Political parties the world over are often accused of ‘re-fighting the last election’ when they develop their manifestos. This is by way of a plea to all UK LibDems to be mindful of the need to avoid this tendency.
In practical terms this means thinking about the ‘record in government’ we wish hypothetically to be able to put together at the end of 2019, ready for presentation to the electorate in the run up to a 2020 election.
But hold on a minute – that means predicting issues in 2019 and the preceding 4/5 years. Exactly. I will suggest a few.
By 2019 the Queen may wish to retire from public life and direct her famous ‘knowing smile’ towards a new constitution. The impact on the UK psyche of the Queen’s stabilising presence over the last 60 years should no be underestimated. For stability clear leadership and a firm grip of where we want to go is absolutely necessary. We must decide on the functions of Head of State, on a constitutional court, and the paradox of parliament’s supremacy. We have had a bit of a leg up on this from the Tories and Labour who opposed even Lords reform against the public mood.
Privately, senior economists tend to agree that the US Dollar is unlikely to have a ‘soft landing’ as its role as global currency declines (ref: gold price manipulation). We have to decide what to do with Sterling. If we don’t join the Euro we will need some other strategy to deal with the likelihood of wild swings in the value of Sterling.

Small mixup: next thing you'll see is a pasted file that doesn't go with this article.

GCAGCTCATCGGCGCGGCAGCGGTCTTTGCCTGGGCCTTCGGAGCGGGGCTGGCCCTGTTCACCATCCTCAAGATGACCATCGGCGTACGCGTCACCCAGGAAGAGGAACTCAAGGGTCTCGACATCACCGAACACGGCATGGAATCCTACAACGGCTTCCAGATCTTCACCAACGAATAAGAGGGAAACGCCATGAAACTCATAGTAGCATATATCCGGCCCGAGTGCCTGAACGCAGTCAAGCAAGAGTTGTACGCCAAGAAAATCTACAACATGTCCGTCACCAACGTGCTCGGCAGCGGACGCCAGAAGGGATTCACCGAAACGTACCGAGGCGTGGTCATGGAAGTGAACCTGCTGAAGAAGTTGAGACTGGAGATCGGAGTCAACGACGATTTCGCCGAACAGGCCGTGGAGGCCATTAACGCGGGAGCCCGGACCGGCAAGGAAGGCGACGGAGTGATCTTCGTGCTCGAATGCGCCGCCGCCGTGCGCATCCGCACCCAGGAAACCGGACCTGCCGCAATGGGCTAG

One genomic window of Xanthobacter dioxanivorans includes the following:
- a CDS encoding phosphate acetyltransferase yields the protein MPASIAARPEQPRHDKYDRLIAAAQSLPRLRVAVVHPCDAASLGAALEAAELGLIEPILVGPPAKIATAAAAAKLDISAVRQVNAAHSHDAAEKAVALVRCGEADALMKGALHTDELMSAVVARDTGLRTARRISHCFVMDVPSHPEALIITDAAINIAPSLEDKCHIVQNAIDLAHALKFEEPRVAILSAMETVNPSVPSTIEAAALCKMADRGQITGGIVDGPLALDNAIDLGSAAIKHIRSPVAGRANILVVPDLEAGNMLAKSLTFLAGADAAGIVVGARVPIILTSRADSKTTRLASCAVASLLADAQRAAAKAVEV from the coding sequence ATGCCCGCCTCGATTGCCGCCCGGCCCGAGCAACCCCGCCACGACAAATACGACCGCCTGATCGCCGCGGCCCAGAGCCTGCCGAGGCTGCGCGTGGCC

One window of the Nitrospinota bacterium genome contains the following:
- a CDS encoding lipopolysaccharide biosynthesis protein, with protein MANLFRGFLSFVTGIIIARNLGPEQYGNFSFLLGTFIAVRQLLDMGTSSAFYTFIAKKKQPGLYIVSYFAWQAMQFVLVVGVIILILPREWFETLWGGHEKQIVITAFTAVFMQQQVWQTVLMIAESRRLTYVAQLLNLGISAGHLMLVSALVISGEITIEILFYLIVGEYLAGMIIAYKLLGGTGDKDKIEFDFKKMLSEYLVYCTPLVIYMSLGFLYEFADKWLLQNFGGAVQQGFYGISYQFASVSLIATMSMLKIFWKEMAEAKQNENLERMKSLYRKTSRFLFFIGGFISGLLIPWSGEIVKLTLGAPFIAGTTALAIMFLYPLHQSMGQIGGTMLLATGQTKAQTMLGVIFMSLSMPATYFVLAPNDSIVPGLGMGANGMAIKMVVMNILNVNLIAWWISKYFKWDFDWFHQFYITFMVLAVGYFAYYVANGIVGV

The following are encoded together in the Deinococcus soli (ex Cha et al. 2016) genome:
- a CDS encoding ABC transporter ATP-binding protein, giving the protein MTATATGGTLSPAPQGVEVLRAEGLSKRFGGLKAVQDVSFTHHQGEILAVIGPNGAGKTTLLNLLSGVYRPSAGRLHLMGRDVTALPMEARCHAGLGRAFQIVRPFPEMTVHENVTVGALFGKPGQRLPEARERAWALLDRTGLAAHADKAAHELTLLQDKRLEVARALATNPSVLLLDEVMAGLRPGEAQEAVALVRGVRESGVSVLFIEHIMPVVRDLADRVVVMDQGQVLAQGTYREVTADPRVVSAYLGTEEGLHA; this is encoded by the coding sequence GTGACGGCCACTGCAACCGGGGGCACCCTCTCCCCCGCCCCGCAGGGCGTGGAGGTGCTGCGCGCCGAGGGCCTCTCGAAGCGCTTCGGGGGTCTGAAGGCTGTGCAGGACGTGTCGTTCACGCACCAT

The days when the UK could survive as a consumption-based importing economy with no net public savings are definitely over. With City income in decline, the UK needs to export its way to a more sustainable balance of payments. The transformation to an exporting nation with net private and corporate savings is unavoidable. We need to be clear on what we have to do to get there.
We all love the NHS. Sometimes more in theory than in practice. The really dedicated among NHS practitioners know they are working in a dreadful creaking system, which sometimes shores itself up through cover-ups and defensiveness. Recent hospital and employee-gagging scandals, and billion-pound-plus corruption (eg in IT systems) should be telling us something. It will be necessary to abandon comparisons with the awful US system, and concede that there are many other ways to deliver services free at the point of treatment, and many other countries to learn from in this regard (that do not involve an interests-driven campaign of privatisation, overt or covert).
Recasting state spending, and reducing some of it, has proven cumbersome and unnecessarily painful with an unreformed and secretive state. (The Tory leadership foolishly went soft on ‘sunlight as the best disinfectant’ and local government reform, so they could depend on civil servants to run the show. There’s lots of hidden and just-legal corruption which wastes hundreds of billions. We need to revive our policies on this and give them coherence & prominence.
We will not be able to afford the remnants of class divide any more. The aim should be ‘a nation of experts’….we have no choice. In addition to reforms of the existing institutions/systems, we should try and ensure that no-one is more than 45 mins travel away from relevant low-cost tertiary education, especially vocational.
These may not be ‘Sun page one’ issues. Yet. That is called leadership and ‘agenda-setting’.
* Paul Reynolds is an independent foreign policy & international economics adviser, who has had senior political roles in Afghanistan, Iraq, and Pakistan, among other countries across the globe.